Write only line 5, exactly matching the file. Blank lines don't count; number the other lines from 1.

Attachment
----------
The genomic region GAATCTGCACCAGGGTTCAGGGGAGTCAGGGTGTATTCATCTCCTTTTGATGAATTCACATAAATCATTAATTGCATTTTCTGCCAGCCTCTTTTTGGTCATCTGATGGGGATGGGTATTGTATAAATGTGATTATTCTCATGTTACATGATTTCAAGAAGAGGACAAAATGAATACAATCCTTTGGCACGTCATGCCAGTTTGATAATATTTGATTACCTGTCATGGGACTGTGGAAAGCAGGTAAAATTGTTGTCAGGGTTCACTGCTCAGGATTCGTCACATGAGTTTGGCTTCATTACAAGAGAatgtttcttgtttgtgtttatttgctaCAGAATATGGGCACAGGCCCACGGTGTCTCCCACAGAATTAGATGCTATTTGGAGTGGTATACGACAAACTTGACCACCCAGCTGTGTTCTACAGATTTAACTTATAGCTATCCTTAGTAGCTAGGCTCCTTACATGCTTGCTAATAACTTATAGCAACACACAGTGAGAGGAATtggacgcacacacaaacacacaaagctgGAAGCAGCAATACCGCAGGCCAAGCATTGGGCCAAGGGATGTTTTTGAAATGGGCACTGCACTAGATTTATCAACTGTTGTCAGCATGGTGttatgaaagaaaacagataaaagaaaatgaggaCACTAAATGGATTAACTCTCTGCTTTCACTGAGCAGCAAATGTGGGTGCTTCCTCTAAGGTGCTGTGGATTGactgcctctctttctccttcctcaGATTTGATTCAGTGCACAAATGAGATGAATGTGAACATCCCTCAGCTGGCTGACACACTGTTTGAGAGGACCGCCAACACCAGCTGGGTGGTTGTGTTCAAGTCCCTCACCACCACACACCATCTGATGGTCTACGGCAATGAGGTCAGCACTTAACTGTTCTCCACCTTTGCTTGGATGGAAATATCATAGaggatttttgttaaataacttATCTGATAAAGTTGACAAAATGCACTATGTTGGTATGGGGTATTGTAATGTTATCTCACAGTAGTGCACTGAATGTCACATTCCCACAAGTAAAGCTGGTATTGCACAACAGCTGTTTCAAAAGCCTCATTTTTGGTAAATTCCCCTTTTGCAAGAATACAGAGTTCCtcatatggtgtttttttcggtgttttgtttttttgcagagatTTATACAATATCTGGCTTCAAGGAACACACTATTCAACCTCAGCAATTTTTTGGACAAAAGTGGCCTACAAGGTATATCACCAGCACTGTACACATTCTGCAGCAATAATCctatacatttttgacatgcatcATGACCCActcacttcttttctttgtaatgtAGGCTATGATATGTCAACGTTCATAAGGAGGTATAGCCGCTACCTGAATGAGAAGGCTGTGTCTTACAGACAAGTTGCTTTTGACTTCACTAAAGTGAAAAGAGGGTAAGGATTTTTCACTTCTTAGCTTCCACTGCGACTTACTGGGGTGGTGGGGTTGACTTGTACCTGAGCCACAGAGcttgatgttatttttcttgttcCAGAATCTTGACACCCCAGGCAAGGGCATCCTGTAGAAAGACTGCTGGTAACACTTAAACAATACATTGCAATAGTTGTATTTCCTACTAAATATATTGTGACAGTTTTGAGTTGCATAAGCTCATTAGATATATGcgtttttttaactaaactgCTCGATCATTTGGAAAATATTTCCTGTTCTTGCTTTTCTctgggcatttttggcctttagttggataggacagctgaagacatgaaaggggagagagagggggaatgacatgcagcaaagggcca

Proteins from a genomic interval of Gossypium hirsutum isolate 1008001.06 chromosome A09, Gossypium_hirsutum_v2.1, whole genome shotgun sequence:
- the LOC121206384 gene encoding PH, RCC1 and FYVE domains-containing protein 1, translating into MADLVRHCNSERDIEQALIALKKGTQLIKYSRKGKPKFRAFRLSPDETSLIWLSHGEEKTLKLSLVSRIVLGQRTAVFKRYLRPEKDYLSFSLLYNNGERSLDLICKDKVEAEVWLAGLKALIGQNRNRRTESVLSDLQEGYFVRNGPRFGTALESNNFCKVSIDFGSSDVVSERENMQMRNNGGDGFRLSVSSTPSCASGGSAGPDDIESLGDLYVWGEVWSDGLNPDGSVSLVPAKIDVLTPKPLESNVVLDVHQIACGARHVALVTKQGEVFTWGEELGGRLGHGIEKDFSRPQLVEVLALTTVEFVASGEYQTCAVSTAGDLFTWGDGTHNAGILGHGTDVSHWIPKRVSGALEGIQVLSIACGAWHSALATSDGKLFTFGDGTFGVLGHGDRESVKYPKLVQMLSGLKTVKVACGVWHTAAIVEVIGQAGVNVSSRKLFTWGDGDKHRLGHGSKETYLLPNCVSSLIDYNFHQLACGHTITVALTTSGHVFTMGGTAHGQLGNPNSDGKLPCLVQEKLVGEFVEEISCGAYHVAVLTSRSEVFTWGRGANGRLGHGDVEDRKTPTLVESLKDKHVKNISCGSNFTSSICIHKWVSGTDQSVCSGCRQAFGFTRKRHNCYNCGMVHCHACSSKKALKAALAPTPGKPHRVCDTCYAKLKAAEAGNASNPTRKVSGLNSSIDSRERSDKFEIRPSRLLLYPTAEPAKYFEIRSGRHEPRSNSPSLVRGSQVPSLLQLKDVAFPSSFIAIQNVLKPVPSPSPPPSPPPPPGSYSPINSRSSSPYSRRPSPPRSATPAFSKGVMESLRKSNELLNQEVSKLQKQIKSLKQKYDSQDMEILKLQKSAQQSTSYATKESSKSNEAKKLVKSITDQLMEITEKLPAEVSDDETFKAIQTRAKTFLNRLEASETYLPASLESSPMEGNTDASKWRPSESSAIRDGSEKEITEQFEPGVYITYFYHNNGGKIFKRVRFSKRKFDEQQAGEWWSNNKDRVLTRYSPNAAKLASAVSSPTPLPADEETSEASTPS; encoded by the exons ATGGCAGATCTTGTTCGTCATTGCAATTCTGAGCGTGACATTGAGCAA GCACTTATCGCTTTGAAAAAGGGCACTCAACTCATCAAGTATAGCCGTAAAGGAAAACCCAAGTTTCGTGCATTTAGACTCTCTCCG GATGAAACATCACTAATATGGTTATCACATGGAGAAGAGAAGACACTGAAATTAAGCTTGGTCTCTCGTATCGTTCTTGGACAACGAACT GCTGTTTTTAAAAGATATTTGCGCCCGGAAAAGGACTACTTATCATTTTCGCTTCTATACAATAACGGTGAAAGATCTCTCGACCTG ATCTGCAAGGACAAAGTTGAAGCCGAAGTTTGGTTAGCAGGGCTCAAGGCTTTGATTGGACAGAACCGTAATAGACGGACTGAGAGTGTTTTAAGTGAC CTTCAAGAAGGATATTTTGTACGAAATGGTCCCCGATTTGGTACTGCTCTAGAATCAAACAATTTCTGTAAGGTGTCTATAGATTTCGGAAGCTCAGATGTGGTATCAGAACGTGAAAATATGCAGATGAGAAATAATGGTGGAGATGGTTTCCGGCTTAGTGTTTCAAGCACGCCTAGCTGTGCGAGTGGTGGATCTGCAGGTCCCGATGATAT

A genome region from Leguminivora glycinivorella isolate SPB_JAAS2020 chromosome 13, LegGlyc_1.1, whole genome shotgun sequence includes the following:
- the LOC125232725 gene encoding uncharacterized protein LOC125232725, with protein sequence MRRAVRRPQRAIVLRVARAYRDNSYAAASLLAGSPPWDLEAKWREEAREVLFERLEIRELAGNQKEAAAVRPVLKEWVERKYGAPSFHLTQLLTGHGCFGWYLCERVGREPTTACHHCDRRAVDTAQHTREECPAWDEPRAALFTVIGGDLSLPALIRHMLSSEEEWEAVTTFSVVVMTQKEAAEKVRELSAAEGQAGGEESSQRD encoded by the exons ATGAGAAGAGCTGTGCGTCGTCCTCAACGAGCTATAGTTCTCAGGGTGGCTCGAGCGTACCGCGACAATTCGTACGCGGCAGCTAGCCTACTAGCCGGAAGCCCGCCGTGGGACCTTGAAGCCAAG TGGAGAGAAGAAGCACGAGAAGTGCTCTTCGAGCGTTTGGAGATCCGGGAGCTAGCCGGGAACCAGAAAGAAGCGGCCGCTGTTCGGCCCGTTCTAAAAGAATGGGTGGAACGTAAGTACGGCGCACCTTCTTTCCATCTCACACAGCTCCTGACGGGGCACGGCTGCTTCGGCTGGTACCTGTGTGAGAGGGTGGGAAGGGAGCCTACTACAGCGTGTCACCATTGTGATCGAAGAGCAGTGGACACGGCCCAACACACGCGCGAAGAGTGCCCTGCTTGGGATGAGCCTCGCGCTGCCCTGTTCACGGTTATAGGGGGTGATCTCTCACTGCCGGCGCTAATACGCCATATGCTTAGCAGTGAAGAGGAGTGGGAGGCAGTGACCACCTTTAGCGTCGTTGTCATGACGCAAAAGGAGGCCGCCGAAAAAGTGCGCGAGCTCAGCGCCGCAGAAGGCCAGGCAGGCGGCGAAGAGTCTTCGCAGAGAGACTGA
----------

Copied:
- the LOC125232725 gene encoding uncharacterized protein LOC125232725, with protein sequence MRRAVRRPQRAIVLRVARAYRDNSYAAASLLAGSPPWDLEAKWREEAREVLFERLEIRELAGNQKEAAAVRPVLKEWVERKYGAPSFHLTQLLTGHGCFGWYLCERVGREPTTACHHCDRRAVDTAQHTREECPAWDEPRAALFTVIGGDLSLPALIRHMLSSEEEWEAVTTFSVVVMTQKEAAEKVRELSAAEGQAGGEESSQRD encoded by the exons ATGAGAAGAGCTGTGCGTCGTCCTCAACGAGCTATAGTTCTCAGGGTGGCTCGAGCGTACCGCGACAATTCGTACGCGGCAGCTAGCCTACTAGCCGGAAGCCCGCCGTGGGACCTTGAAGCCAAG TGGAGAGAAGAAGCACGAGAAGTGCTCTTCGAGCGTTTGGAGATCCGGGAGCTAGCCGGGAACCAGAAAGAAGCGGCCGCTGTTCGGCCCGTTCTAAAAGAATGGGTGGAACGTAAGTACGGCGCACCTTCTTTCCATCTCACACAGCTCCTGACGGGGCACGGCTGCTTCGGCTGGTACCTGTGTGAGAGGGTGGGAAGGGAGCCTACTACAGCGTGTCACCATTGTGATCGAAGAGCAGTGGACACGGCCCAACACACGCGCGAAGAGTGCCCTGCTTGGGATGAGCCTCGCGCTGCCCTGTTCACGGTTATAGGGGGTGATCTCTCACTGCCGGCGCTAATACGCCATATGCTTAGCAGTGAAGAGGAGTGGGAGGCAGTGACCACCTTTAGCGTCGTTGTCATGACGCAAAAGGAGGCCGCCGAAAAAGTGCGCGAGCTCAGCGCCGCAGAAGGCCAGGCAGGCGGCGAAGAGTCTTCGCAGAGAGACTGA